JCF spends big to keep detainees behind bars
The Jamaica Constabulary Force (JCF) spent a record $120 million to renovate police lock-ups across the island last year, as it moved to bolster its capabilities to secure inmates until trial.
Red-faced and disheartened by the escape of 43 prisoners from police custody last year, Assistant Police Commissioner Leon Rose noted that the sum was the most ever spent in one year to rehabilitate lock-up facilities across Jamaica.
"This calendar year (2015), we have undertaken a number of major repairs to major lock-ups across the island. The Spanish Town police lock-up was just recently refurbished at a cost of over $12 million," Rose told The Sunday Gleaner recently.
"The Portmore Police Station is currently undergoing repairs as we speak, and that is in excess of $12 million; and over $16 million is being spent at the Half-Way Tree lock-up, which is also under repairs," said Rose, finishing off the list of "major" repairs with the Denham Town police lock-up, the Gun Court Remand Centre, and the Admiral Town Police Station.
Some of the work, at the Hunts Bay Police Station in particular, was done in collaboration with the National Housing Trust and other partners, he explained.
"We would have done major work on at least nine major police lock-ups and this would have cost us over $120 million," he said, noting that refurbishing work was also done on other police stations that do not have lock-up facilities.
Fresh paintwork, the swapping of metal bars serving as cell grilles for more sturdy train track lines, the widening of windows, fresh masonry and the replacement of toilet facilities were among some of the upgrades observed at the Half-Way Tree police lock-up.
Similar work was done at the other facilities, said Rose, admitting that some 43 escapees broke their way out of recently renovated facilities such as the Spanish Town lock-up, from which five inmates escaped on December 19.
At least three of the five have been accounted for, police say - one was rearrested, one was turned over by parents and the other was found beheaded while on the run from the police.
While Rose noted that there were no major structural issues with any of the facilities upgraded, he said overcrowding and unsanitary conditions were also factors which prompted the major spend.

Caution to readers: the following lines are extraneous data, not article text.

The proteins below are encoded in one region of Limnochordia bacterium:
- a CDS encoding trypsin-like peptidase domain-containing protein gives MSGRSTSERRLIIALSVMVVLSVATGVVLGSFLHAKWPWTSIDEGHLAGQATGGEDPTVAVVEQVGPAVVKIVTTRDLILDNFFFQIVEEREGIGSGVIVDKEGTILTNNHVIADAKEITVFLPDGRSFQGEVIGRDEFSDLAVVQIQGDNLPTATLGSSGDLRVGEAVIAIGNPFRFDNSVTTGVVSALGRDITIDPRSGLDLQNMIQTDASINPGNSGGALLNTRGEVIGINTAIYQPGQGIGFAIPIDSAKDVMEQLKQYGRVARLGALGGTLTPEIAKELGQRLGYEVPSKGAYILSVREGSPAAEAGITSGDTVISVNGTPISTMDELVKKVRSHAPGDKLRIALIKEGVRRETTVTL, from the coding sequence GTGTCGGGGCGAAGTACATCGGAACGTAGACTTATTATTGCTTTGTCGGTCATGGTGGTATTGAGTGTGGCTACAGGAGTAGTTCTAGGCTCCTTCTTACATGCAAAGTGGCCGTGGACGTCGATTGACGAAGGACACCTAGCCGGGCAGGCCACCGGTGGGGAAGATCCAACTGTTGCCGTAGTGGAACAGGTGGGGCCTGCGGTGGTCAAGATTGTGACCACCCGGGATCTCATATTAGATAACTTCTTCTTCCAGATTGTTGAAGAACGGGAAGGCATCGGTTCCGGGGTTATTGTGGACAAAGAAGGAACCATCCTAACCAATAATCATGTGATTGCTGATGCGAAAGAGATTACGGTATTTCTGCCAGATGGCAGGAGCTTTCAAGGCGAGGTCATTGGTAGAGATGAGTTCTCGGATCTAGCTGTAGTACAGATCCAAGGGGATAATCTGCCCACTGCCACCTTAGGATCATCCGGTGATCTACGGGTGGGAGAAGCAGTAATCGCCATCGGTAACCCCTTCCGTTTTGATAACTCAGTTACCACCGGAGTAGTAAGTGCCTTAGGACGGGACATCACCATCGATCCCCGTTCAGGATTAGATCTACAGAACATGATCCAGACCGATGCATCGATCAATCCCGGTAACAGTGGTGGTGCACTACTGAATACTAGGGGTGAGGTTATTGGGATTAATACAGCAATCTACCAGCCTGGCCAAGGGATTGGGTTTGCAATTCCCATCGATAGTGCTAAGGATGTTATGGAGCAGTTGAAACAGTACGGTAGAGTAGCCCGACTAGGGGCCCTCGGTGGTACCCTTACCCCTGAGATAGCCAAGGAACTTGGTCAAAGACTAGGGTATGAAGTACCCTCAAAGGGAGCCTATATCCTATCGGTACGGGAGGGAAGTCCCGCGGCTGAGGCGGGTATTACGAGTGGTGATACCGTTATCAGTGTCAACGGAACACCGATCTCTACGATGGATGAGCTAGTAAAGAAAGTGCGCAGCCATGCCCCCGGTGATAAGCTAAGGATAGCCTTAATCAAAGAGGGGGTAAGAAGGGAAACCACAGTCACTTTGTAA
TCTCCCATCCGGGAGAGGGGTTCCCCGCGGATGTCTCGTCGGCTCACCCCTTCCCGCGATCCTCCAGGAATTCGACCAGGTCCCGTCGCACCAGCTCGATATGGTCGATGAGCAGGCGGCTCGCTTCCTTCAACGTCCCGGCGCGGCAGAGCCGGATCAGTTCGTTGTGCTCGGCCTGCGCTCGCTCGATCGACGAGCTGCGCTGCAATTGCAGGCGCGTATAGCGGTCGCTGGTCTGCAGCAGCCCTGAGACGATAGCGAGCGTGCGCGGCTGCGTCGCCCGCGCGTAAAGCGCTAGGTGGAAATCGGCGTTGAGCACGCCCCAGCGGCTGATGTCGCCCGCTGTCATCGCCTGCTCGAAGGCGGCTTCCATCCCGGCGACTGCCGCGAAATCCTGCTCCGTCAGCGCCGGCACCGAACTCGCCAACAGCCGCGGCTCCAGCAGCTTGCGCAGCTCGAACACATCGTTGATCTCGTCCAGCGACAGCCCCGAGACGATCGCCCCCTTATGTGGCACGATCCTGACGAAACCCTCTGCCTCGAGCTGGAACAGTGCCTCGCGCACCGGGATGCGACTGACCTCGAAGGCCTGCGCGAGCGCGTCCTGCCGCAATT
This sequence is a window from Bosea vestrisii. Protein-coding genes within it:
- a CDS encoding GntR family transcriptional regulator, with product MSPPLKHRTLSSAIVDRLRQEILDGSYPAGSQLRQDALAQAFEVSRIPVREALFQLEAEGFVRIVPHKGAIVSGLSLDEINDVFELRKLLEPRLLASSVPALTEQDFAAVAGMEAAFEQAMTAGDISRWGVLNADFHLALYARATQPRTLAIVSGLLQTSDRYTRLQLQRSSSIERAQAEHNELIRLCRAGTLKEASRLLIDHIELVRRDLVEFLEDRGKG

"In order to ensure adherence, we have been installing at major lock-up facilities cameras, which will help investigators to determine the level of culpability," he said. "This is also in adherence to human rights and the dignity of persons being held in police lock-ups."
Last week, Kahmile Reid, senior public relations officer at the Independent Commission of Investigations (INDECOM), reported that seven persons died while in police custody in 2015.
One of those persons was 29-year-old Kemar Anderson, who was being held at the Hunts Bay Police Station lock-up in connection with the death of Woman Constable Crystal Thomas, who was shot and killed on a public passenger bus last July.
Anderson battled serious injuries at the Kingston Public Hospital for two weeks before dying. He was taken there after he was reportedly found lying in a cell in an unresponsive state. Police reported that he was beaten by other inmates but INDECOM is probing those claims.
"I have been advised that the investigation is still ongoing and as such no further comments can be made. As soon as the investigation is completed I will advise accordingly," said Reid on Thursday.
Cost to refurbish some of the major lock-ups last year
Spanish Town $12m+
Portmore Police $12m+
Half-Way Tree $16m+
Denham Town $12.6m+
Gun Court $10m+
Kingston Central $15m+
Admiral Town $3.6m